Thursday, 6 June 2013

The Return Of The Pedestrian

After losing my house I had no option but to live with my parents or be homeless.  As I have noted on this blog over the past few months, I took the first option.  Though it proved to be stressful it was less debilitating than living on the streets or at some council's pleasure in a bed & breakfast.  That delight will probably come when I am bullied at work again and my parents have died.  Anyway, after weeks of searching for a room; being rejected by the bulk of them because I was too old (at 45) or too male or was impudent to ask that there was heating that worked, I finally found the room I mentioned.  I am a sub-tenant of a Lithuanian family in a house with another lodger plus the family of two adults, a child and a dog.  The dog only understands Lithuanian and looks at me with a bewildered stare whenever I speak to her in English.  In contrast, the child flicks between both languages with immense ease.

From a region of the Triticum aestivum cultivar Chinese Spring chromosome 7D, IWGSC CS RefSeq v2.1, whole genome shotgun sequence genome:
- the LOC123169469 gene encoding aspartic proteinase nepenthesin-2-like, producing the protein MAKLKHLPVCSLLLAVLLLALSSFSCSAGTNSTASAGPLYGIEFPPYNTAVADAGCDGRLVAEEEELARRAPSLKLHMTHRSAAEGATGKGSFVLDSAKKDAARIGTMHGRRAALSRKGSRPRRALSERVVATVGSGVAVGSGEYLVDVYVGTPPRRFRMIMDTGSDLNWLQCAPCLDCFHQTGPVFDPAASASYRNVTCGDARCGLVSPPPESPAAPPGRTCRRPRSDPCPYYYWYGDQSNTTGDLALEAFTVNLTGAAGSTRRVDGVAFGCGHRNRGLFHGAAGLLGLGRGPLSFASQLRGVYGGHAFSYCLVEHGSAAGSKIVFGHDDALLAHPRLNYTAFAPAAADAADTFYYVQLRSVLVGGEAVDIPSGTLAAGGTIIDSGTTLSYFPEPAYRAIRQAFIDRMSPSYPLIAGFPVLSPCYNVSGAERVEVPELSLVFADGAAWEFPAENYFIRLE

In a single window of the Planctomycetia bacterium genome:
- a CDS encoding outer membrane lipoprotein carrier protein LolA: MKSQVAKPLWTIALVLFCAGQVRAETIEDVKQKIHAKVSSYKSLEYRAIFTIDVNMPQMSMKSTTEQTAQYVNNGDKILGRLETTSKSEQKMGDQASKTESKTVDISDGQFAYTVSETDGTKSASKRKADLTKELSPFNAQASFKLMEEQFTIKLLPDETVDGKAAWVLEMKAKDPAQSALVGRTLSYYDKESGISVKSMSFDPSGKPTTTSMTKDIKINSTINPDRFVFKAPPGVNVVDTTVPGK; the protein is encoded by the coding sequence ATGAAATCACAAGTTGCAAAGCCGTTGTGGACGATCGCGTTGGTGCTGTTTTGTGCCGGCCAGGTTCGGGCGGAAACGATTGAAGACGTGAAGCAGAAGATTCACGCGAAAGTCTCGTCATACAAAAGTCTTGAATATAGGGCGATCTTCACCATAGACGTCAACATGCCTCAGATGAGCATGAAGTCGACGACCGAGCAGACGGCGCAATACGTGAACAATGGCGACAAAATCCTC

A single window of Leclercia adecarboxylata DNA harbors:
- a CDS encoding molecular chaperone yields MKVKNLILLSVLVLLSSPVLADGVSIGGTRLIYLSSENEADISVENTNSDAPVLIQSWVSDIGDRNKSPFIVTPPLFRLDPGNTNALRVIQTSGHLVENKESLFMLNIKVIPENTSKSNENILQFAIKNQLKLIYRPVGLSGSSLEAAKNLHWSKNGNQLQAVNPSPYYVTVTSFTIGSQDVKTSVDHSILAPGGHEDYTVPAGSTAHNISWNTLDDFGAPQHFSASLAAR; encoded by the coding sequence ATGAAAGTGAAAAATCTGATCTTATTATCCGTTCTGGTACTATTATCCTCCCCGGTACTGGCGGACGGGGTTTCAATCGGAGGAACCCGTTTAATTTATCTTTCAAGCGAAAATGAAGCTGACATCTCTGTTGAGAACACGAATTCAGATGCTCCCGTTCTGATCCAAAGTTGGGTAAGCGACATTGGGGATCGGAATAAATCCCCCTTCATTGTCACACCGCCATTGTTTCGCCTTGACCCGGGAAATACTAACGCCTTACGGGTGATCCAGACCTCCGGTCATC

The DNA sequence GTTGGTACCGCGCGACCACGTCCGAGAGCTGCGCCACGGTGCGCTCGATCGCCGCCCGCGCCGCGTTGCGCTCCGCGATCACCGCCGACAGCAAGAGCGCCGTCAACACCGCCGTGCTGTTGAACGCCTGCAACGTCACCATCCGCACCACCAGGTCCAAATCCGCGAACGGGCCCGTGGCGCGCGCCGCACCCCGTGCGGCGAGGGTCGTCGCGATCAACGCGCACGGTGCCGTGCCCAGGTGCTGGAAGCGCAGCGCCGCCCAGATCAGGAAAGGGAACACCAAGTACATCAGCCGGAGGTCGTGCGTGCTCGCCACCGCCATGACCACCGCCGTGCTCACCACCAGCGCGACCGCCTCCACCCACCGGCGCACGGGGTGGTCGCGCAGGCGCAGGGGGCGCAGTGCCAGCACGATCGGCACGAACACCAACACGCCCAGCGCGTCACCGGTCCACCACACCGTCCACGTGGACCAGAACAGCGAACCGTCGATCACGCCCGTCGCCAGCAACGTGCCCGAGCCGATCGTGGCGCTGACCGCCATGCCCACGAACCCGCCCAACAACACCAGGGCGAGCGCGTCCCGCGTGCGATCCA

In London it is expected that you commute to work.  My parents live 30Km outside London and the route I took meant I could do that in 30 minutes.  I was offered rooms that were 18-19Km from my workplace but with the trains being radial rather than around the circumference and the traffic in so many one-way systems between these rooms and work it easily too 2 hours to cover this distance.  I was fortunate that the room I ended up with is less than 3.5Km from where I work.  Since losing the house, my weight had risen by 3Kg.  My mother had kept trying to persuade me at least to walk around the town where they live, for exercise.  However, having been bullied for ten years in my childhood, there are very few corners of the town which do not haunt me with memories of being humiliated or physically assaulted.   The neighbouring town is a little better as it has been do smashed around by developers in the past thirty years and continues to be altered that there are few structures left from my memory to remind me of what happened: the library where I was punched has been levelled, the swimming pool where I was held under the water is now replaced by a car park and where the other pool, the one at which my trainers were stolen, used to stand is now a landscaped bank of grass and flowers.